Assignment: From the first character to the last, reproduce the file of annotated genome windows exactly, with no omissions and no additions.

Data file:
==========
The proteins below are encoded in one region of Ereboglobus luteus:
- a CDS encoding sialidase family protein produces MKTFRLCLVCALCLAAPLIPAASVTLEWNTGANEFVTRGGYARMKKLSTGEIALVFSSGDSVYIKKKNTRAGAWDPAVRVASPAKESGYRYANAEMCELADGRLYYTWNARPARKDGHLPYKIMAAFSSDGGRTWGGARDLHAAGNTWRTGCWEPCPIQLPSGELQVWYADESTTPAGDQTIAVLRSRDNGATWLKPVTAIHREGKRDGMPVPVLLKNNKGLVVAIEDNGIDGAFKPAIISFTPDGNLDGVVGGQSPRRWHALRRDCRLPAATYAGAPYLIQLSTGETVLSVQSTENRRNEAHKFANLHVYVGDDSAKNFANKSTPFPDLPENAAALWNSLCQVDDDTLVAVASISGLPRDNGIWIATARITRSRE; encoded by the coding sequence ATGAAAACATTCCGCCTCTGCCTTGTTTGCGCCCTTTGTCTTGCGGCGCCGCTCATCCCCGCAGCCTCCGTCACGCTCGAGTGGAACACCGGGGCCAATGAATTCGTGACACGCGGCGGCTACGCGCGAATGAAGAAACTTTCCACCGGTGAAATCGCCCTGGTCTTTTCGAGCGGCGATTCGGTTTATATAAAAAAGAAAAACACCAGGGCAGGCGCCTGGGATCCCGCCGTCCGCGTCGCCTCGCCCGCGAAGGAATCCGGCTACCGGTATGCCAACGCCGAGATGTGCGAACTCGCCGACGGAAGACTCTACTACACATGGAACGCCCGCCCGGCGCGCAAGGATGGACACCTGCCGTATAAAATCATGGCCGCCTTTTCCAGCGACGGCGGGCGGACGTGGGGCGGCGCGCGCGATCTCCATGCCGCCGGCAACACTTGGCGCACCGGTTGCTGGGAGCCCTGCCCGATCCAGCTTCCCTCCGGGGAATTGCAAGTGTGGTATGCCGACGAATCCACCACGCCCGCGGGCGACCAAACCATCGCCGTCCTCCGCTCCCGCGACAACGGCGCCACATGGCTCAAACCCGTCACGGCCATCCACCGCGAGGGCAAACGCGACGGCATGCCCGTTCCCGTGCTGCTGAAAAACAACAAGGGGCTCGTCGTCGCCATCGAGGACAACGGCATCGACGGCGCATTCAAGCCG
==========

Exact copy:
The proteins below are encoded in one region of Ereboglobus luteus:
- a CDS encoding sialidase family protein produces MKTFRLCLVCALCLAAPLIPAASVTLEWNTGANEFVTRGGYARMKKLSTGEIALVFSSGDSVYIKKKNTRAGAWDPAVRVASPAKESGYRYANAEMCELADGRLYYTWNARPARKDGHLPYKIMAAFSSDGGRTWGGARDLHAAGNTWRTGCWEPCPIQLPSGELQVWYADESTTPAGDQTIAVLRSRDNGATWLKPVTAIHREGKRDGMPVPVLLKNNKGLVVAIEDNGIDGAFKPAIISFTPDGNLDGVVGGQSPRRWHALRRDCRLPAATYAGAPYLIQLSTGETVLSVQSTENRRNEAHKFANLHVYVGDDSAKNFANKSTPFPDLPENAAALWNSLCQVDDDTLVAVASISGLPRDNGIWIATARITRSRE; encoded by the coding sequence ATGAAAACATTCCGCCTCTGCCTTGTTTGCGCCCTTTGTCTTGCGGCGCCGCTCATCCCCGCAGCCTCCGTCACGCTCGAGTGGAACACCGGGGCCAATGAATTCGTGACACGCGGCGGCTACGCGCGAATGAAGAAACTTTCCACCGGTGAAATCGCCCTGGTCTTTTCGAGCGGCGATTCGGTTTATATAAAAAAGAAAAACACCAGGGCAGGCGCCTGGGATCCCGCCGTCCGCGTCGCCTCGCCCGCGAAGGAATCCGGCTACCGGTATGCCAACGCCGAGATGTGCGAACTCGCCGACGGAAGACTCTACTACACATGGAACGCCCGCCCGGCGCGCAAGGATGGACACCTGCCGTATAAAATCATGGCCGCCTTTTCCAGCGACGGCGGGCGGACGTGGGGCGGCGCGCGCGATCTCCATGCCGCCGGCAACACTTGGCGCACCGGTTGCTGGGAGCCCTGCCCGATCCAGCTTCCCTCCGGGGAATTGCAAGTGTGGTATGCCGACGAATCCACCACGCCCGCGGGCGACCAAACCATCGCCGTCCTCCGCTCCCGCGACAACGGCGCCACATGGCTCAAACCCGTCACGGCCATCCACCGCGAGGGCAAACGCGACGGCATGCCCGTTCCCGTGCTGCTGAAAAACAACAAGGGGCTCGTCGTCGCCATCGAGGACAACGGCATCGACGGCGCATTCAAGCCG